Court to rule on Pretoria name change row

2013-04-18 08:10

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Pretoria - Judgment on a bid for an urgent interdict against the removal of street names in Pretoria will be given this week, the North Gauteng High Court ruled on Wednesday evening.

After a lengthy session which lasted after 21:00 in court, Judge Bill Prinsloo said he reserved his judgment until Friday.

"My predicament is that I am not sure when I will be able to give the judgment but I know that I have to do it quickly in one way or the other.

“I am reserving the judgment until Friday subject to postponing that (date) on short notice. If I find that the demands of this urgent court are so great that I can’t do it, I will let you (the parties) know,” he said.

The application, brought by AfriForum, sought interim relief pending the finalisation of a review application process regarding the decision by the city council to change the street names.

‘Open to review’

AfriForum’s legal representative, advocate Reinhard Groenewald, argued that the Tshwane metro’s decision to rename neutral streets like Zambezi Drive was questionable.

“The reason given for the street name changes was because they are offensive, a colonial legacy and a legacy of apartheid. There is no rational connection between Church Street or Zambezi Drive with those categories.

“If they (Tshwane metro) go outside their own decision, such decisions are open to review,” said Groenewald.

He said the change of street names would cause inconvenience to people as the new names were unknown and not available on maps and navigation accessories.

“If, for example, one’s relatives are on the way to Pretoria, they lose their way and they are stuck in Sefako Makgatho Drive (former Zambesi Drive). If they call you and give you the new street, that name is in no map.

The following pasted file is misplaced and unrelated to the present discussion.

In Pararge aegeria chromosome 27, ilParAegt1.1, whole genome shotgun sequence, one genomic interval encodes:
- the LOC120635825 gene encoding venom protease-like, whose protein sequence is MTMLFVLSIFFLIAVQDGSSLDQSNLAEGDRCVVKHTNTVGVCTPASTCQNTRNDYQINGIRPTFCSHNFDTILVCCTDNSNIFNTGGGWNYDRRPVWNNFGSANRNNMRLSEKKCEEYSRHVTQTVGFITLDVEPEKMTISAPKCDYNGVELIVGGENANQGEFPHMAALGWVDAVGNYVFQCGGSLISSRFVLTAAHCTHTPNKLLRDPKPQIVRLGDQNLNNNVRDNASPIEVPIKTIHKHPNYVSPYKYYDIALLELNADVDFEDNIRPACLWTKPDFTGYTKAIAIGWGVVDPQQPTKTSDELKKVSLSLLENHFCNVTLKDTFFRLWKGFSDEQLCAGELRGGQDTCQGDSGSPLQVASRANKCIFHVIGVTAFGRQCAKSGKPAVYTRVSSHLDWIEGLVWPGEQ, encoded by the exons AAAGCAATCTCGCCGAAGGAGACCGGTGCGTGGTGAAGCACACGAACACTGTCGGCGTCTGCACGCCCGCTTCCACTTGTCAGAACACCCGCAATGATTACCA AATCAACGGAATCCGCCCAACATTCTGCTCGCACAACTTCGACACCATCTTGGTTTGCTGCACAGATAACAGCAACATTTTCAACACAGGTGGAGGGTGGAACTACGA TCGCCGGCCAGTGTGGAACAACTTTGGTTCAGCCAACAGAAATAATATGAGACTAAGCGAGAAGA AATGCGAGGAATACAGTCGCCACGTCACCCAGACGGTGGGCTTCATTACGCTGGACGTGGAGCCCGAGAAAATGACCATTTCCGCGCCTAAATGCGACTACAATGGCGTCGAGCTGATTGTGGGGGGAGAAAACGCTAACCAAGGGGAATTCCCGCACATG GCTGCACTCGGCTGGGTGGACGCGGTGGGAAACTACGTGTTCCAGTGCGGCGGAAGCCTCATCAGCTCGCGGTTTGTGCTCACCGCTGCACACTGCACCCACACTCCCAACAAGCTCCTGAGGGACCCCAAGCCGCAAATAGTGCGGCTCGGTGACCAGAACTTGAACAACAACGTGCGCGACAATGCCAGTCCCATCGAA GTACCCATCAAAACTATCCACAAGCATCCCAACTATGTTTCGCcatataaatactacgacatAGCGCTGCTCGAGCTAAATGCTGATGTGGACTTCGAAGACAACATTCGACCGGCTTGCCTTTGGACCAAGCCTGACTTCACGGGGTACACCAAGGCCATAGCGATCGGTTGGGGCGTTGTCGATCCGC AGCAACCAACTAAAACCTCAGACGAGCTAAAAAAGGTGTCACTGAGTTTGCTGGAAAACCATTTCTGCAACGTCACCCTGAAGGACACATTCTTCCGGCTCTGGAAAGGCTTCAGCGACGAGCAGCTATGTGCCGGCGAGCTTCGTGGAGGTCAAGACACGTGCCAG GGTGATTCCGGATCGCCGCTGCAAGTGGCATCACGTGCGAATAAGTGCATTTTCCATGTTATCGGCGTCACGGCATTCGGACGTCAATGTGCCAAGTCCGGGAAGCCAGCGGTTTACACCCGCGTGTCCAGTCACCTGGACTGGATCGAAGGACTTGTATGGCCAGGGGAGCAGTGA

“They get stuck there at 2 o’clock in a purely unsafe country. There is practical potential harm,” said Groenewald.

‘You ask’

The Tshwane metro, represented by advocate Terry Motau, SC, had initially proposed to the court that the application was not urgent and should be struck off the roll. After that bid failed, Motau then presented the municipality’s version to the court.

“My lord, if you are used to getting petrol at a Sasol garage and later (the same garage) is now called BP, is there a risk that you would get lost? The issue is not that because now Vermeulen (Street) is now called Madiba (Street) and coming from Joburg does that mean I am not going to find the court?

“We know what happens if you get to a place which you don’t know. You get to a shop, garage or a restaurant and you ask,” said Motau.

Dual names

He said suggestions that tourists and diplomats were used to the old Pretoria street names were not supported by facts.

“We tour overseas countries and we rely on tour guides. Which diplomat or tourist is lost? We do not know the facts but I am illustrating the dangers of speculation,” said Motau.

He requested the court to dismiss AfriForum’s application with costs.

Several street name signs in the capital city have been bearing dual names but recently the old street names had been vanishing from the posts.

In his state-of-the-city address earlier this month, Tshwane Mayor Kgosientso Ramokgopa said the dual street name signs displayed on 27 streets in the city would now be removed, after the expiration of a set six-month period.

"We have exceeded that (six months') period. Now is the time that Lilian Ngoyi (Street) comes to life and Van der Walt (Street) goes to rest," said Ramokgopa.
Read more on:    afriforum  |  kgosientso ramokgopa  |  name changes

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